They AZ1117 is getting to much heat, why?

Hi falks,

I have made a circuit. I do not know wheather it is a problem or not, but the AZ1117 3.3V ist getting to much heat. I even can not touch it beacause of its heat.

My question: is this normal ? If not: how i can coll it down ?

I thought, that stepping down from 12V to 3.3V is to much for it.

This depends on the load, but with a voltage drop of nearly 9 volts, the current must be quite low for this to work.
Your schematic shows a 5 volt step down (buck converter?) so why not use the output of that to feed the 3.3 volt regulator instead of driving it directly from 12 volts ?

It's shown as an L7805, which is the low-power version of the 7805 in TO92 package. Given the fact that the 1117 also overheats, connecting the 1117 to the 7805 will likely move the overheating problem to the 7805.

@absoltue_beginner get yourself a DC-DC step down ('buck') converter. They handle higher current levels much better than the linear regulators you're using now.

HI @absoltue_beginner

What happens is a question of power dissipated in the regulator AZ1117.
The input has ~= 11.3 V (12 V - V over diode D1), and the output has 3.3 V. So 8V "stays" over the regulator.
If the circuit after the regulator consumes, for example, 100 mA,
the dissipated power on the regulator is set at 0.8W, if it is 200 mA the dissipated power will be 1.6W and so on ( W = V * I) and in your case V = 8V.
The higher W the greater the heat on the regulator.

RV mineirin

Hi, @absoltue_beginner
What is your 3V3 supply providing current for?
What is the regulators load?

Thanks.. Tom... :smiley: :+1: :coffee: :australia:

Is this possible ?

By the way, the load is 900mA

The current is 900mA 12V DC.

Maybe I should connect the 3.3V regulator, directly behind the 5V regulator ?

That is too much. The circuit would have to dissipate over 7watts as heat.
I made a mistake in assuming your 5v step down device was a buck converter. This is what you should use.

Hi,
Load 900mA, volt drop across the 1117 is 12 - 3.3 = 8.7V

P= V * I = 8.7 * 0.9 = 7.83W !!!!! Heat Dissipated in the 1117.

What is the rated power disipation of the 1117?

Thanks.. Tom... :smiley: :+1: :coffee: :australia:

Hey guys,

first of all: Thanks for all your answers.

I will provide u later the full project details. So please wait for me before u answer further.

Right bow, I am on the way home through the highway :slight_smile:
As soon as I arrive home, I'm gonna post u the full details of my project.

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Probably 500-750mW absolute maximum, with a more realistic upper limit of around 350mW :wink:

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Hi, @absoltue_beginner
What are you supplying 3V3 too?
What is the load?

Thanks.. Tom.. :smiley: :+1: :coffee: :australia:

800mW is the absolute maximum at 25°C if it's in a SOT223 package.

The formula for calculating the junction temperature at a given power dissipation is:

Tj = Pd * Rja + Ta

Where Tj is the junction temperature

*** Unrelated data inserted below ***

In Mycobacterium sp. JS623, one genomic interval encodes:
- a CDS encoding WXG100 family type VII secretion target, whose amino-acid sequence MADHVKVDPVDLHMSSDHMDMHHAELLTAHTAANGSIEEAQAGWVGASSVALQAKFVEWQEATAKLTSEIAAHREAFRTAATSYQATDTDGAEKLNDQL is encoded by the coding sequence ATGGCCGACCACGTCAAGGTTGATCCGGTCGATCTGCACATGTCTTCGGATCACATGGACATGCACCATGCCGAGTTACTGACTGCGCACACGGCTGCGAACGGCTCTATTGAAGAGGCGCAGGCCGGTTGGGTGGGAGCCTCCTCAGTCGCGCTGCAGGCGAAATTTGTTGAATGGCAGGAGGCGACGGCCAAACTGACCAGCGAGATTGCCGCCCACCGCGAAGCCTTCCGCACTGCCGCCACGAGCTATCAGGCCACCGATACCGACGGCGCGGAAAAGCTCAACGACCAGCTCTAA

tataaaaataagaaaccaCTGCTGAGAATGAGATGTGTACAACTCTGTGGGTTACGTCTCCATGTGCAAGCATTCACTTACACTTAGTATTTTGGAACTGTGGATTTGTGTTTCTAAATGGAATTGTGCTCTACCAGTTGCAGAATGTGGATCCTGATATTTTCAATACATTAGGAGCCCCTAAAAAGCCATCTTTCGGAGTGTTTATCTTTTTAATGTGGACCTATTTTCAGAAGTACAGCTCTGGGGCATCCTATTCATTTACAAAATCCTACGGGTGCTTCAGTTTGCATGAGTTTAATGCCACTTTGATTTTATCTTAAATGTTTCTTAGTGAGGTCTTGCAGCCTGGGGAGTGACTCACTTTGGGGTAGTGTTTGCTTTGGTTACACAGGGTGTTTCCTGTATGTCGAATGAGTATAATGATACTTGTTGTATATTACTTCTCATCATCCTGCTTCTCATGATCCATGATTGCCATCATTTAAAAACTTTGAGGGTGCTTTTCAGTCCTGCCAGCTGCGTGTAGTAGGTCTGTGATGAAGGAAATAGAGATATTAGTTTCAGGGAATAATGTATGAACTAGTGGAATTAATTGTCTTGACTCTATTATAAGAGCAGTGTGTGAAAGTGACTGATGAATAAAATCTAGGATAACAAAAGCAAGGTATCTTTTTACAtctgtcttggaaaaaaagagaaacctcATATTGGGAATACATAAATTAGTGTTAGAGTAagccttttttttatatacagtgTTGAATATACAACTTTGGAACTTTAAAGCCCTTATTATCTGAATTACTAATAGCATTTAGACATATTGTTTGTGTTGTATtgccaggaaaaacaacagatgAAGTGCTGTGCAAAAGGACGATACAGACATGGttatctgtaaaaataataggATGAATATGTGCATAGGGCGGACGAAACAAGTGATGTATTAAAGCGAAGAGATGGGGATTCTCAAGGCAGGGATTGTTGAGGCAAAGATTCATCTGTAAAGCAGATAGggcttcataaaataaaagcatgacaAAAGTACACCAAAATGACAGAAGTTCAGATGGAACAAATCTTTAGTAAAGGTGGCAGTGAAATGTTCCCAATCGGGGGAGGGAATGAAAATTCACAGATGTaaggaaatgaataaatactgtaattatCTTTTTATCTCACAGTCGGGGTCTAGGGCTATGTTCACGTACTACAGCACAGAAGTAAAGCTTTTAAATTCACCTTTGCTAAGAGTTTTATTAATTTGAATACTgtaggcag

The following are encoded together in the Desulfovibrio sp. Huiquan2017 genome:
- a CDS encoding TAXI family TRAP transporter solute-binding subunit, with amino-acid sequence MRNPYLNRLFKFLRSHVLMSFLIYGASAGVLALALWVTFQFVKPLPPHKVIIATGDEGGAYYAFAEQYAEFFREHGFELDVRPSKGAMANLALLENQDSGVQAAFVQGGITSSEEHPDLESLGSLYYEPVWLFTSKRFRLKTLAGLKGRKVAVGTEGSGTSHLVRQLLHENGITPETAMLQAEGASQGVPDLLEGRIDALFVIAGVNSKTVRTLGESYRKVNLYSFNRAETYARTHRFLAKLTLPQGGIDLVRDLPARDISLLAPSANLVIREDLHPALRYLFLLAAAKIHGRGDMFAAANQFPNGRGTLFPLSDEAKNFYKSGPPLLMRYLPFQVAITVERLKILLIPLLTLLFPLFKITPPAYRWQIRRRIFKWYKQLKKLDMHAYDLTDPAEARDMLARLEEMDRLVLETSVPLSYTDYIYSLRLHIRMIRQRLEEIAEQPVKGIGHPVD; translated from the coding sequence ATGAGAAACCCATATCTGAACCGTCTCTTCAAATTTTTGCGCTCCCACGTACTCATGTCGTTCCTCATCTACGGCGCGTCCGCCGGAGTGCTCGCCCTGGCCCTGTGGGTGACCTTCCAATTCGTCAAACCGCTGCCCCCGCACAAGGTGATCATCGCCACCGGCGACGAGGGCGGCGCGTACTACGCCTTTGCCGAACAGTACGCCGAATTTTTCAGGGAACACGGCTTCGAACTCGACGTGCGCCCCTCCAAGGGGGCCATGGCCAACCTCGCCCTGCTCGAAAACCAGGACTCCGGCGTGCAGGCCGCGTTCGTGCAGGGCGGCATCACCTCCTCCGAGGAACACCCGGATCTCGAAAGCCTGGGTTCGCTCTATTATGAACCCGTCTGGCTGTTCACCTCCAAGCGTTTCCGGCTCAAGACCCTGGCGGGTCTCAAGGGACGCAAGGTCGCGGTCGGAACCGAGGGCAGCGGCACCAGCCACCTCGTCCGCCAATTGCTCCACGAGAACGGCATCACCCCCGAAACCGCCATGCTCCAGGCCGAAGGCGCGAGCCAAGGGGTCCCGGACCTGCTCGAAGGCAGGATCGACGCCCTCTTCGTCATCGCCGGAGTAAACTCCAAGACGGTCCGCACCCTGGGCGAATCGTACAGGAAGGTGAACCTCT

Pd is the power dissipation
Rja is the thermal resistance of junction to ambient.
Ta is the ambient temperature

We can rearrange that formula to express the power dissipation:

Tj = Pd * Rja + Ta <=> (Tj - Ta) / Rja = Pd

Putting in the values:

Thermal resistance junction to ambient (Rja) is 125°C/W
Maximum operation junction temperature is 125°C
Ambient temperature (Ta) is 25°C

(125 - 25) / 125 = 0,8

Obviously this does not include any safety margin.

I used the values from the datasheet found here:

Thanks, man, I will read it, but birst, here is my project in detail (see Picture).

What kind of 3.3V microcontroller are we talking about here and what other peripherals are attached to it, if any?

Obviously, the 0.9-1A current draw from the motor doesn't overheat the 1117 since they're not connected to each other. This also means that putting the 7805 in-between the 12V input and the 1117 isn't going to help, and will in fact be counterproductive. But I already pointed that out earlier. Your schematic only gives more reasons not to think about that option.

Anyway, if the 1117 currently overheats, this is because the microcontroller draws more current than the 1117's power rating allows. From the 1117's viewpoint, it would help to connect it to the 7805 instead of directly to +12, BUT as I pointed out above you're already stressing that poor little 78L05 way beyond what is reasonable.

Long story short, you're expecting too much from the voltage regulators you're using here. Get some DC-DC step down converters. They're cheap.

It is a ESP8266 E-12 Controller.

Ah yes, especially if you also use WiFi, it will draw quite a bit of current. But even with no WiFi enabled, the datasheet of the ESP8266 suggests that the average current draw of the processor is around 80mA. WiFi adds up to 170mA on top of this.

Going with 80mA for the moment, that would mean (12 - 3.3)V * 0.080A = 0.696W of dissipation in the 1117. As @nicolajna showed you, this is quite close to the theoretical upper limit. So it's logical you witness overheating of the 1117 in your setup.

How's the search for the DC-DC buck converters going?

Can you show me one on eBay or amazon ?

https://www.amazon.com/s?k=dc+dc+buck+3.3&ref=nb_sb_noss_2

okay, thanks electronical friend !! :smiley: